Archive for the Paul Ormerod Category

Can Nanny make you stop drinking?

The National Institute for Health and Care Excellence (NICE) has been the butt of much ridicule over the past week.  A pill designed to reduce alcohol consumption among problem drinkers will be made available across the NHS.  But the concept of problem drinkers is so wide that

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Groupthink and the troubles at Tesco

The latest fiasco at Tesco could prove an embarrassment for more than just the retailer. There appears to have been an over-recording of profit of some £250m, and some are asking questions about the company’s auditors. Of course, the full story has yet to emerge, and Tesco’s auditors

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Coping with Uncertainty: the Red Hot Topic in Economics

After months of Trappist silence, a whole plethora of large companies has pronounced on the adverse consequences for Scotland of a Yes vote tomorrow.  The sectors span the economy, from oil to banks, from supermarkets to phone companies.  But what will be the effect of these interventions?

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Scottish Independence and Fairytale Land

Sir James Mirrlees is one of the mere handful of British recipients of the Nobel Prize in economics.  As his fine old Scottish surname might suggest, he has been active in the debate on independence.  His latest intervention, which has attracted considerable publicity, is to pronounce that

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Wall Street no smarter than Mr and Mrs Average

Lurid stories about the excesses in the UK housing market continue to proliferate.  True, there is some evidence of a cooling, as the price rises tempt more sellers into the market and temporarily increase supply relative to demand.  But at the same time we learn in the

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Employment is rising because labour is cheap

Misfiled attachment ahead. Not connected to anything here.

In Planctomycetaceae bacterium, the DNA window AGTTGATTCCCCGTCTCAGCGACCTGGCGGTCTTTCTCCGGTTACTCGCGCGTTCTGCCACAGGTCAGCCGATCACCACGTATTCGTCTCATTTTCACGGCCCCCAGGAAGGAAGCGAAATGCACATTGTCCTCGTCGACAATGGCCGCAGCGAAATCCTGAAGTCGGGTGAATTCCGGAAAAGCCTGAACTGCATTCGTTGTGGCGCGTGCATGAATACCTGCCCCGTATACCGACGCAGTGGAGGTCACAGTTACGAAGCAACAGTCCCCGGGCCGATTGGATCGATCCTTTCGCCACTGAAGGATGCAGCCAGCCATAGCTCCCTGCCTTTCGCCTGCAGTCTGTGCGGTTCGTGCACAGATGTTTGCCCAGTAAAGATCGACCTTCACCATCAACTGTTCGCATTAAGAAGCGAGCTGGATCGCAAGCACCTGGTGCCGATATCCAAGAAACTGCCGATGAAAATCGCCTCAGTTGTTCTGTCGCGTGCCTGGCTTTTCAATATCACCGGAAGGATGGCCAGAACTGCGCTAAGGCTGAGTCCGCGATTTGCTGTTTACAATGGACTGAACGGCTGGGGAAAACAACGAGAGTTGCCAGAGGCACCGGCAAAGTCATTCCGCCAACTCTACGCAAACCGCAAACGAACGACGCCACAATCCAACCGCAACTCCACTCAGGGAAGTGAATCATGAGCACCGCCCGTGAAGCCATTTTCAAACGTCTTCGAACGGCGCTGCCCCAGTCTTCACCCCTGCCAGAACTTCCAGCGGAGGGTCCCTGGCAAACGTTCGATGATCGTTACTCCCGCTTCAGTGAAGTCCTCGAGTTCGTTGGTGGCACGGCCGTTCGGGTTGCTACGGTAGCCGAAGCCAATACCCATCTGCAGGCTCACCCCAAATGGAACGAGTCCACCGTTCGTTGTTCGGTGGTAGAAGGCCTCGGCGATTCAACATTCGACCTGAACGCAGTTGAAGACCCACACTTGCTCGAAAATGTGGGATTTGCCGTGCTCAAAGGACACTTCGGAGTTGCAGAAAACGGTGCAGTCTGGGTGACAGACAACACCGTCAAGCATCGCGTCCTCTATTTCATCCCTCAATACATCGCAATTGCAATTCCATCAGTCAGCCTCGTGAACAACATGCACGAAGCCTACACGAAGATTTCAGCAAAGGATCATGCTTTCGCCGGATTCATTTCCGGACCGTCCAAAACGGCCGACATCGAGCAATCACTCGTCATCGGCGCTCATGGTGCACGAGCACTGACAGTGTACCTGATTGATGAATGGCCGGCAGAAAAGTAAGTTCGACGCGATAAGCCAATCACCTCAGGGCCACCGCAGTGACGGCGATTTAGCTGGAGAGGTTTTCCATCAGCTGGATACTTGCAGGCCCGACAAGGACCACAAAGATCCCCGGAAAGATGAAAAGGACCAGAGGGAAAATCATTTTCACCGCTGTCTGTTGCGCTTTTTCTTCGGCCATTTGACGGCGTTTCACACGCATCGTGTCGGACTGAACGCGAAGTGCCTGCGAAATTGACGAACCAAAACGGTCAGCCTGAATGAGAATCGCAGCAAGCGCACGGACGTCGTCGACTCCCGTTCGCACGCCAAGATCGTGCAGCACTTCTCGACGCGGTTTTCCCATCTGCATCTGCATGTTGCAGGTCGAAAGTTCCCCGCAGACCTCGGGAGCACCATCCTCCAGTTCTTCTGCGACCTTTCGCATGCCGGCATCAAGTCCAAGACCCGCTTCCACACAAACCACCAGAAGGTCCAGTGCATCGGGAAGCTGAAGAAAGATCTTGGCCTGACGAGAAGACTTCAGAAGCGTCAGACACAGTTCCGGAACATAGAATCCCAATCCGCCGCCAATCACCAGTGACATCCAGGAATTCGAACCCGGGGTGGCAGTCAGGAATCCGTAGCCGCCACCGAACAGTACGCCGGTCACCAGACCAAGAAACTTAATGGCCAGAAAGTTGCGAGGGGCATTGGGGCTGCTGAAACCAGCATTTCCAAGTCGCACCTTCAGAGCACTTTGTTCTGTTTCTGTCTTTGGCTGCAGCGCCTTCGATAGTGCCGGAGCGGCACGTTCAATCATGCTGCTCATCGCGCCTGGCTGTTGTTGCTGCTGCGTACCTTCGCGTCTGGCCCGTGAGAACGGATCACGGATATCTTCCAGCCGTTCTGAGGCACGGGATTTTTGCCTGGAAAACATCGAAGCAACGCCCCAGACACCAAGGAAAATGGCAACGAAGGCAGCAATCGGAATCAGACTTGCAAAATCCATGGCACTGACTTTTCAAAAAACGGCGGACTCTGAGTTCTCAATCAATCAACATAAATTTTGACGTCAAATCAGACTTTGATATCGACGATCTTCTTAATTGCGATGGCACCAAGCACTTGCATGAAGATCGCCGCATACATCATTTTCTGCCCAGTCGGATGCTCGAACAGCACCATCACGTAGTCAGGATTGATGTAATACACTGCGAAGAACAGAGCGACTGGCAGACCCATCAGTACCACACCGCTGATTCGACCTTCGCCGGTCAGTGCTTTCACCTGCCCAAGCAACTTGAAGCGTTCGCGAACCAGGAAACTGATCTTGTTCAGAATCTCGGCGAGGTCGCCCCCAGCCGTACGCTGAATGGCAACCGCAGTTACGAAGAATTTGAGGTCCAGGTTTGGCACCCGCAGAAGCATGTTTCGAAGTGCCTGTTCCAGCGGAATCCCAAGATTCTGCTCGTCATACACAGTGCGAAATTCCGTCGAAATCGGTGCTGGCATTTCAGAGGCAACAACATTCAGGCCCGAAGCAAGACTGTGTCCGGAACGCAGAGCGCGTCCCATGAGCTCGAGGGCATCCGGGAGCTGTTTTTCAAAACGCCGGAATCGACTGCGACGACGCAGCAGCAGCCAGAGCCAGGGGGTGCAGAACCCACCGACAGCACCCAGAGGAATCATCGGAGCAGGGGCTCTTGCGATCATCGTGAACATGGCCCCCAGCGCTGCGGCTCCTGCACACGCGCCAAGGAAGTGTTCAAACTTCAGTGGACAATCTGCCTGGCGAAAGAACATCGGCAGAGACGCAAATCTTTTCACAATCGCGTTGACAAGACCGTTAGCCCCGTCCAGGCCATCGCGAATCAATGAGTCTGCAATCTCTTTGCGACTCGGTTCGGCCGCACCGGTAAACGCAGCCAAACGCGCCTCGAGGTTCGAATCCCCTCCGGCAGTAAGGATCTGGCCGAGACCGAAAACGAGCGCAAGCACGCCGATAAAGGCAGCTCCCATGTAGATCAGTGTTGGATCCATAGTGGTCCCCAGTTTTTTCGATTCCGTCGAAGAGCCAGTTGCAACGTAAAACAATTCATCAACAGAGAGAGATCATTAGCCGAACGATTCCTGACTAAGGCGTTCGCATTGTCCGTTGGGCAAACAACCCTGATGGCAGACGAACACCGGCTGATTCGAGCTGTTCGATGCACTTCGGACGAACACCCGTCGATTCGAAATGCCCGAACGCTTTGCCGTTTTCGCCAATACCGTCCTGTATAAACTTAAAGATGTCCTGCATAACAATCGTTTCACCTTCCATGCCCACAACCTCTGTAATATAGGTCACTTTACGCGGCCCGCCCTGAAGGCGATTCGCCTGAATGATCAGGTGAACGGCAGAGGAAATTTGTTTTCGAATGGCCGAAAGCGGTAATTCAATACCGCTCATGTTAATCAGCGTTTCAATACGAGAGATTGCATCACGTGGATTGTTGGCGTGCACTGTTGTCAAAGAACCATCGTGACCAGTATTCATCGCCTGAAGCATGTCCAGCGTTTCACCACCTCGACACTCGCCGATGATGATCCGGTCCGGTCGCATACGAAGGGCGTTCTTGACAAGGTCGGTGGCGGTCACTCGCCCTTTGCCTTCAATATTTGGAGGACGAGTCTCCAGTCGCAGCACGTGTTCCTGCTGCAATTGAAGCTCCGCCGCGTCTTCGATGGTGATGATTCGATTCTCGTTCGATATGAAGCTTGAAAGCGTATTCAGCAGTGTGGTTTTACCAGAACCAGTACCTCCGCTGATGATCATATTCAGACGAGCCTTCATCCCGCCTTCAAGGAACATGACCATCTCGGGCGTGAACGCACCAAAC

The latest employment figures confirm the buoyancy of the UK labour market.  In the quarter April-June of this year, employment rose by 167,000 on the previous quarter, to an all-time high of 30.60 million.  Unemployment also fell, by no less than 132,000.  Taking a somewhat longer perspective,

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The predictability of the Premier League

The Premier League kicks off again this weekend.  Given the abysmal showing of our boys in the World Cup, a falling off of interest might be expected.  But increasingly, the competition attracts many of the best players from all over the world.    A self-reinforcing process has been

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Recessions are good for the nation’s health

Many readers at this time of the year will be looking forward to their summer break, perhaps contemplating with a certain amount of envy their colleagues who have already departed.  But is leisure good for you?  A bit of a no brainer one might think.  Indeed, until

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In Praise of Inequality in Science

Does inequality in the output of scientists matter?  Inequality is a fashionable topic these days, and evidence for its existence is keenly sought in all sorts of places.  John Ioannidis, a health policy researcher at Stanford, and his colleagues have found it in the research outputs of

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Open Data: Britain leads the world

The UK economy is doing well. Even so, it is not often that we are placed unequivocally at the top of a world ranking of any kind.  But a team of economists led by Nicholas Gruen of Lateral Economics in Melbourne has done just that. In their

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